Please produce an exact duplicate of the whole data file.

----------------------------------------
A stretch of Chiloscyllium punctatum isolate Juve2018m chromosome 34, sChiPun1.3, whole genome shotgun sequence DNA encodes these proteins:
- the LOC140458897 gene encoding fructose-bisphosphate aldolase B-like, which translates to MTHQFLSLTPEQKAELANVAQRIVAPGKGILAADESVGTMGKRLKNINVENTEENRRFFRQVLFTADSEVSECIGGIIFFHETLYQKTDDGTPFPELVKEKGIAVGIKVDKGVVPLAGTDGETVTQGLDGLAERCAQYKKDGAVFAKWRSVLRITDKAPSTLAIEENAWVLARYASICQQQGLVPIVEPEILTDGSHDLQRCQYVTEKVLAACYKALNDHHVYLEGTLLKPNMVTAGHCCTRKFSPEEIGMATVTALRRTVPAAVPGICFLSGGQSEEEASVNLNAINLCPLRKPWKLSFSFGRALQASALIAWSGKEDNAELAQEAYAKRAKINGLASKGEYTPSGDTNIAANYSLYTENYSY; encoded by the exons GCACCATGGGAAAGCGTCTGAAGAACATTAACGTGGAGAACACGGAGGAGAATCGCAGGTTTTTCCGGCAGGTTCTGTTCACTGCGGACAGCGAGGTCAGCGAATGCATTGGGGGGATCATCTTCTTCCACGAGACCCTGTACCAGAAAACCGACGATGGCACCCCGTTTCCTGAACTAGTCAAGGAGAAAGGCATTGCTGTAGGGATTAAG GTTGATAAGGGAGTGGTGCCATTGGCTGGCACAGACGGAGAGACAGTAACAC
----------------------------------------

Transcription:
A stretch of Chiloscyllium punctatum isolate Juve2018m chromosome 34, sChiPun1.3, whole genome shotgun sequence DNA encodes these proteins:
- the LOC140458897 gene encoding fructose-bisphosphate aldolase B-like, which translates to MTHQFLSLTPEQKAELANVAQRIVAPGKGILAADESVGTMGKRLKNINVENTEENRRFFRQVLFTADSEVSECIGGIIFFHETLYQKTDDGTPFPELVKEKGIAVGIKVDKGVVPLAGTDGETVTQGLDGLAERCAQYKKDGAVFAKWRSVLRITDKAPSTLAIEENAWVLARYASICQQQGLVPIVEPEILTDGSHDLQRCQYVTEKVLAACYKALNDHHVYLEGTLLKPNMVTAGHCCTRKFSPEEIGMATVTALRRTVPAAVPGICFLSGGQSEEEASVNLNAINLCPLRKPWKLSFSFGRALQASALIAWSGKEDNAELAQEAYAKRAKINGLASKGEYTPSGDTNIAANYSLYTENYSY; encoded by the exons GCACCATGGGAAAGCGTCTGAAGAACATTAACGTGGAGAACACGGAGGAGAATCGCAGGTTTTTCCGGCAGGTTCTGTTCACTGCGGACAGCGAGGTCAGCGAATGCATTGGGGGGATCATCTTCTTCCACGAGACCCTGTACCAGAAAACCGACGATGGCACCCCGTTTCCTGAACTAGTCAAGGAGAAAGGCATTGCTGTAGGGATTAAG GTTGATAAGGGAGTGGTGCCATTGGCTGGCACAGACGGAGAGACAGTAACAC